We know that lots of elements go into making artworks that "zing." One of these is what I call "interesting detail." My goal in line-making, shape-forming and other approaches is to end up with something that captures the interest of my eye. As I move forward on a project I keep asking myself questions.
"Is this line too plain and simple? Would an interruption here and there give it more spark?
"Is this color as interesting as it might be? Or does it need a 'blush' of its complementary color for a touch of visual spice?"
And here's the thing: The time that I start asking these questions is at the very start -- because beauty in the background will enhance whatever develops later in the foreground.
It's fun coming up with interesting background papers for every print made using masks and/or stencils!
In playing with my just-released 9" x 12" Fire Cherries Mask, one background idea that popped into my head was something with "a hint of vintage."
My scissors came out and started whacking into the pages of an outdated set of encyclopedias. I zeroed in on botanically-themed drawings and texts.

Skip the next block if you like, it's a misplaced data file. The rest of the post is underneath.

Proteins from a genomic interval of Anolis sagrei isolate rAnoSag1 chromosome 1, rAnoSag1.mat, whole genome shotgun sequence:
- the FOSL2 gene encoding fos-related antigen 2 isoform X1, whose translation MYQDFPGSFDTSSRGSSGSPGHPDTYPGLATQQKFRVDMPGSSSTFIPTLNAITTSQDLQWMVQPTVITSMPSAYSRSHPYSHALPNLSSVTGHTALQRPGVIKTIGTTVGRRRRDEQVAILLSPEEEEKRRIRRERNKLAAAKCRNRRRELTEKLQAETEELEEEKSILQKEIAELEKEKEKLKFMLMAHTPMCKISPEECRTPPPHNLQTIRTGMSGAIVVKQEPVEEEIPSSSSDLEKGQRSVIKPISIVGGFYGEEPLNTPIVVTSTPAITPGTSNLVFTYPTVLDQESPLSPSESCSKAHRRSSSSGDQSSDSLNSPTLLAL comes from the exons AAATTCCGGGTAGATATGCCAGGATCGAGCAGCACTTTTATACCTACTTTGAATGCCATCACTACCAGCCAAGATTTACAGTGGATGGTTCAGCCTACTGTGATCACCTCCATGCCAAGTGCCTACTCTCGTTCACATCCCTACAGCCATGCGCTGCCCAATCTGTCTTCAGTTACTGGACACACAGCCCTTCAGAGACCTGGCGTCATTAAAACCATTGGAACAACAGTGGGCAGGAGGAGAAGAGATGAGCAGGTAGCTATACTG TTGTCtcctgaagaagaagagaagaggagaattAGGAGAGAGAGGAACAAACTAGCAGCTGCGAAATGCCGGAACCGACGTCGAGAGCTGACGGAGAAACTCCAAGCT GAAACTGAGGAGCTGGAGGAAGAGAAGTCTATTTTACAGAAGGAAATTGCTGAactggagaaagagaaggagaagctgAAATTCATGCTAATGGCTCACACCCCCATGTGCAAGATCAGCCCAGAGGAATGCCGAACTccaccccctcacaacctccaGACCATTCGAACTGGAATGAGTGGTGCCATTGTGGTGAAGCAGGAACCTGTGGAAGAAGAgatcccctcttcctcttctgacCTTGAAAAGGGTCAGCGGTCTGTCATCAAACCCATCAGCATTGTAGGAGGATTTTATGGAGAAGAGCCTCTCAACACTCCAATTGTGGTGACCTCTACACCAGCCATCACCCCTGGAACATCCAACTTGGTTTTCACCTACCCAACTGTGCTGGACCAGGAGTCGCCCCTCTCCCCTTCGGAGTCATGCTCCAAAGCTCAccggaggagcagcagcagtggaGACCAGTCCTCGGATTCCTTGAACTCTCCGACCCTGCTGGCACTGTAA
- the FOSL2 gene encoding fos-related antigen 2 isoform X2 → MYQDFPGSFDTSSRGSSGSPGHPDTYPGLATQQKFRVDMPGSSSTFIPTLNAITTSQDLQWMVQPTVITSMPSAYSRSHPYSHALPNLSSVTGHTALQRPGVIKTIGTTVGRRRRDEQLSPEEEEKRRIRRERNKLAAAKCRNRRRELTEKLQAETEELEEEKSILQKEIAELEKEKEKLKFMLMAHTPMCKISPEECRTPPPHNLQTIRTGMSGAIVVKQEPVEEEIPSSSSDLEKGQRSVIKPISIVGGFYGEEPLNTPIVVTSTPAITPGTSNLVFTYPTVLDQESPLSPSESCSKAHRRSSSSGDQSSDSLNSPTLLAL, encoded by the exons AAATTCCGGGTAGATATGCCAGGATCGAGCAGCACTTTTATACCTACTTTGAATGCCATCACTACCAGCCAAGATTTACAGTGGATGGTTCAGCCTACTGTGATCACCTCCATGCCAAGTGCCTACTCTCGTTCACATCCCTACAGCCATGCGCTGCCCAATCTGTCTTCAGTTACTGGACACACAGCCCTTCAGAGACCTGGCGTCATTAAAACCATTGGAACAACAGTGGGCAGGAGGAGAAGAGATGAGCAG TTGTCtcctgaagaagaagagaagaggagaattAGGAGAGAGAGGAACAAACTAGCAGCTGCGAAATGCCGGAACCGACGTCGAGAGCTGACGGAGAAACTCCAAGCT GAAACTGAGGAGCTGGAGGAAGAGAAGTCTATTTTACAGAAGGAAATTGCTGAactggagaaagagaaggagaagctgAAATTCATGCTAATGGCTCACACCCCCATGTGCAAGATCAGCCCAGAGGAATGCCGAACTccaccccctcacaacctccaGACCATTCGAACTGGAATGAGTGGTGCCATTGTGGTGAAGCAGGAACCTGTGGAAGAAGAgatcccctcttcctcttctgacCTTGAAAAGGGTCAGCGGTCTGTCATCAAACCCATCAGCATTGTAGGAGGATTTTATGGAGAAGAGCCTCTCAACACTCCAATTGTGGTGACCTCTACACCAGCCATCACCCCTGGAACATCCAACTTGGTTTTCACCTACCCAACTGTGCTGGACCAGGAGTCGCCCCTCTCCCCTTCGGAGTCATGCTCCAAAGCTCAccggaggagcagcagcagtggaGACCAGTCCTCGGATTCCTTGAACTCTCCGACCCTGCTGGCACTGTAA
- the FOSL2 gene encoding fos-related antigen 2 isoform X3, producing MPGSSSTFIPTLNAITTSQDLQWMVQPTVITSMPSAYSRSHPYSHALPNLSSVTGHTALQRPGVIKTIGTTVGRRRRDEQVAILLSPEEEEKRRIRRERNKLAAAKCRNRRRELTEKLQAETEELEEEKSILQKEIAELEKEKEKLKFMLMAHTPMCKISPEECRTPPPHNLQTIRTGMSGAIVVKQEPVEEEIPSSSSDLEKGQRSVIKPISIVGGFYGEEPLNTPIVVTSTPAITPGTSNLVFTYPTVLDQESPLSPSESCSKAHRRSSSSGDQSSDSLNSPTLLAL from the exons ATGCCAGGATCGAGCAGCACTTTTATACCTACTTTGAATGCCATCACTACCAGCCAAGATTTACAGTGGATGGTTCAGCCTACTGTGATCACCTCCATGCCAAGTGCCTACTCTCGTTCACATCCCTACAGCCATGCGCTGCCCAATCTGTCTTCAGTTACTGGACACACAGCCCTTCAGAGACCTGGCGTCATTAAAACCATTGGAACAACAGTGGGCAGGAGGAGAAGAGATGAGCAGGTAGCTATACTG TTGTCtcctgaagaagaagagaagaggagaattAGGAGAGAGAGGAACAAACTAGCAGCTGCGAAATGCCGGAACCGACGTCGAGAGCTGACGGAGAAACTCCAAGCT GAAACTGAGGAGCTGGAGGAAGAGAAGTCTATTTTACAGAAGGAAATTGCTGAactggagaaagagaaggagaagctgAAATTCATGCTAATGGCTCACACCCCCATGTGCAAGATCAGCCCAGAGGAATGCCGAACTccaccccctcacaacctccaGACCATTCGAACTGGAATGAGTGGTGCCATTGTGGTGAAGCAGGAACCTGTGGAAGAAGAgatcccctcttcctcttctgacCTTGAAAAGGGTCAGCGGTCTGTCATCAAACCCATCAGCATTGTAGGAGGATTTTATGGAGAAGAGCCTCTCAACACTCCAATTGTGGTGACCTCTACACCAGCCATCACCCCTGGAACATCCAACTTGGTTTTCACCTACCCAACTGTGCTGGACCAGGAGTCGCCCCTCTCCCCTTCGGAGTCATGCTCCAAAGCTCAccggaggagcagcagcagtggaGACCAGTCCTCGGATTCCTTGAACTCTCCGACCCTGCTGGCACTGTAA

I arranged my cutouts onto a sturdy background ...
... and, after gluing them in place, I added a wash of water-diluted raw umber acrylic paint....
...with the results you see above.
Next -- as the photo below shows --
-- I waited for the newly stained collage to dry, then used masking tape to secure Fire Cherries Mask over it.
With the traditional pouncing method and a puffy cosmetic sponge, I went to work with raw umber acrylic paint, straight from the tube (shown above at far right.)
What you see directly above is what I saw as I lifted off the mask. The dominant color appears nearly black in this photo but in reality it's a simple raw umber brown.
I'm preparing a near-future post to further illustrate some of the near-magical gifts possible when we take advantage of beauty in the background.
What interesting backgrounds can you think up?
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